Fifty tertiary students with disability living in regional Victoria are set to benefit from a new Government funded project, encouraging more diverse and inclusive workplaces.
The project Connect50, delivered by The Australian Network on Disability (AND), will see paid internships across Ballarat, Bendigo, Geelong and Latrobe Valley offered to fifty university and TAFE students by 2020.
Connect50 is part of the State Government’s Every opportunity: Victoria’s economic participation plan for people with disability 2018-2020 and aims to increase the current statistic showing only 50 percent of tertiary graduates with disability go onto gain employment, compared to 76 percent of graduates without disability.
A Victorian Department of Health and Human Services spokesperson says Connect50 is part of the Victorian Government’s approach to improving the work, study and business opportunities for Victorians with disability.
“Connect50 offers a great stepping stone to successful paid employment and career development for people with disability, particularly in regional areas.”
Chief Executive Officer of AND, Suzanne Colbert AM says the initiative will play a vital role in improving employment outcomes for people with disabilities, while encouraging more diverse and inclusive workplaces.
“Connect50 puts power in the hands of employers to progress the economic participation of people with disability and discover ways to build disability confidence and capability across their businesses,” she says.
“This project represents a unique opportunity, not only for the 50 students with disability who’ll gain an enhanced pathway to employment, but for employers to demonstrate their commitment to inclusion, tap into a pool of talented candidates with disability and realise the benefits of a more diverse workforce.”
AND knows firsthand the benefit of specialised initiatives in improving employment outcomes to people with disability, with the continual success of their Stepping Into program, a paid internship scheme matching talented university students with disability with roles in leading Australian businesses.
“We know from the enormous success of our Stepping Into internship program the many and sustainable benefits of a demand-led approach to employment of people with disability,” Ms Colbert says.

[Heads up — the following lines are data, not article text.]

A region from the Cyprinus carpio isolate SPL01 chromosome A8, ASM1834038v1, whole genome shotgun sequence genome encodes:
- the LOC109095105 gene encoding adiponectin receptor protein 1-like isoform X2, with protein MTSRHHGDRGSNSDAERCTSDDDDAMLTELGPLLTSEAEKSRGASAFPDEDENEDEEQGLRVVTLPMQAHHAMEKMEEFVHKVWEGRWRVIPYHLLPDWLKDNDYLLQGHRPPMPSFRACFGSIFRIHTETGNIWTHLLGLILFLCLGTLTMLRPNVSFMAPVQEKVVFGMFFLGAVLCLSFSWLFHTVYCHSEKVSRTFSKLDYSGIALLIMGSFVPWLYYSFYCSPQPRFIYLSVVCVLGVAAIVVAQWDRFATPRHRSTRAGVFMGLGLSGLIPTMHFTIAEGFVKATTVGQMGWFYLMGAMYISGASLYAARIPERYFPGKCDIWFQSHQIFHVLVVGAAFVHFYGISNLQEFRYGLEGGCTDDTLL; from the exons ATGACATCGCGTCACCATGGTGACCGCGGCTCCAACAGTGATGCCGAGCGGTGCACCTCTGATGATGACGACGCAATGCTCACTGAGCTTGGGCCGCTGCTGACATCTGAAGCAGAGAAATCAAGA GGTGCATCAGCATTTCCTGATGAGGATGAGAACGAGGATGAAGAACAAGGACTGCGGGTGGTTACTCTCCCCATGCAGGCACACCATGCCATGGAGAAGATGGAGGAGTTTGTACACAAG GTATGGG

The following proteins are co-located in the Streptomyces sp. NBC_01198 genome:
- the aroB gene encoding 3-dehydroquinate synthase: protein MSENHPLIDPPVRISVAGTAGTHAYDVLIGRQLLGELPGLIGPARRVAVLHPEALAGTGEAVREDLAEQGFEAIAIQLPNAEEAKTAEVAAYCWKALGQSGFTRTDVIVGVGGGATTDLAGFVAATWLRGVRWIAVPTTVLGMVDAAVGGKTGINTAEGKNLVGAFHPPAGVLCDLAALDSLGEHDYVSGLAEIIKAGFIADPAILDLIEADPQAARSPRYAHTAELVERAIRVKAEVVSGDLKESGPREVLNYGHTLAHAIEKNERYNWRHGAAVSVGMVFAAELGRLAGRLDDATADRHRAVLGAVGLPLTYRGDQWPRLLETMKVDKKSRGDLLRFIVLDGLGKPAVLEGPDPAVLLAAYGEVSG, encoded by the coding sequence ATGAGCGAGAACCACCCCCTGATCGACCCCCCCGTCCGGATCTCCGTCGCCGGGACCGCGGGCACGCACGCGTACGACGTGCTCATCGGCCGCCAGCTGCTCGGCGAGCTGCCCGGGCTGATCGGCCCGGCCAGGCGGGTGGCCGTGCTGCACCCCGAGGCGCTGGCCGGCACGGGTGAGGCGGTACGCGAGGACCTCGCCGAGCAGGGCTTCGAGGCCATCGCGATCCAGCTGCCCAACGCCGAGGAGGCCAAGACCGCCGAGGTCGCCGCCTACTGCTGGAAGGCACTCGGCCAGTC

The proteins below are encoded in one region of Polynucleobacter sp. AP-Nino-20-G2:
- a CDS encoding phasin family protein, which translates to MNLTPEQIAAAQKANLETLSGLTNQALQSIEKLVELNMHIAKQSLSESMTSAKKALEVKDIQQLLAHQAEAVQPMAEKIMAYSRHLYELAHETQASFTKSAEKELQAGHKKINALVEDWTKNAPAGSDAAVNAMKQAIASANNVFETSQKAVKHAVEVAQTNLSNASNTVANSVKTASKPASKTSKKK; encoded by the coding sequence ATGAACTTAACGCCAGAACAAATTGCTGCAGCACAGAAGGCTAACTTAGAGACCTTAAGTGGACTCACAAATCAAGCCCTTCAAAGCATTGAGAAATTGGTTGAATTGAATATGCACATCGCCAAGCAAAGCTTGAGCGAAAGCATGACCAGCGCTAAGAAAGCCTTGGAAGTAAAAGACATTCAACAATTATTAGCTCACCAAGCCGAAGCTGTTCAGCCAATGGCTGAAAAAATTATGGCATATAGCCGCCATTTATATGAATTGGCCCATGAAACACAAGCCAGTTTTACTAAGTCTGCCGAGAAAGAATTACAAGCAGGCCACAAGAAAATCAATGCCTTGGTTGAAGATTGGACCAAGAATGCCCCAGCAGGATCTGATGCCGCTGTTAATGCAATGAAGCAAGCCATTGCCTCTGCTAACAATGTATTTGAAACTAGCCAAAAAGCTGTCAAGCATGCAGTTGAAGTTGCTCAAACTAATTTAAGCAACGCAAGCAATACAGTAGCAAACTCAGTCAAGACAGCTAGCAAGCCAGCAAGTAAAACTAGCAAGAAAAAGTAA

“The onus is on employers to seize this opportunity to cultivate a more diverse and inclusive workplace and actively contribute to a more inclusive Victorian economy.”
AND will work closely with each employer to identify their recruitment goals, ensure they have the right tools and guidance to effectively support interns with disability and help eliminate any potential barriers, with a shortlist of suitable candidates to be provided by AND to each employer.
Chief Executive Officer of Children and Young People with Disability, Stephanie Gotlib describes the current employment environment as “a tough gig” for young people.
“Young people with disability typically experience additional attitudinal, knowledge and accessibility barriers and it is not uncommon for young people with disability to have been denied the opportunity to complete work experience whilst at school or obtain part time work as teenagers.”
Ms Gotlib shares her support for the new initiative.
“It [Connect50] looks like a great way to assist with providing the young people the opportunity to develop confidence, obtain work experience, contribute and strengthen the workplaces involved, and assist with breaking down attitudinal barriers,” she says.
The internships will take place in season blocks, commencing summer 2018/19, winter 2019, summer 2019/20 and winter 2020.
For more information on the Connect50 project click here.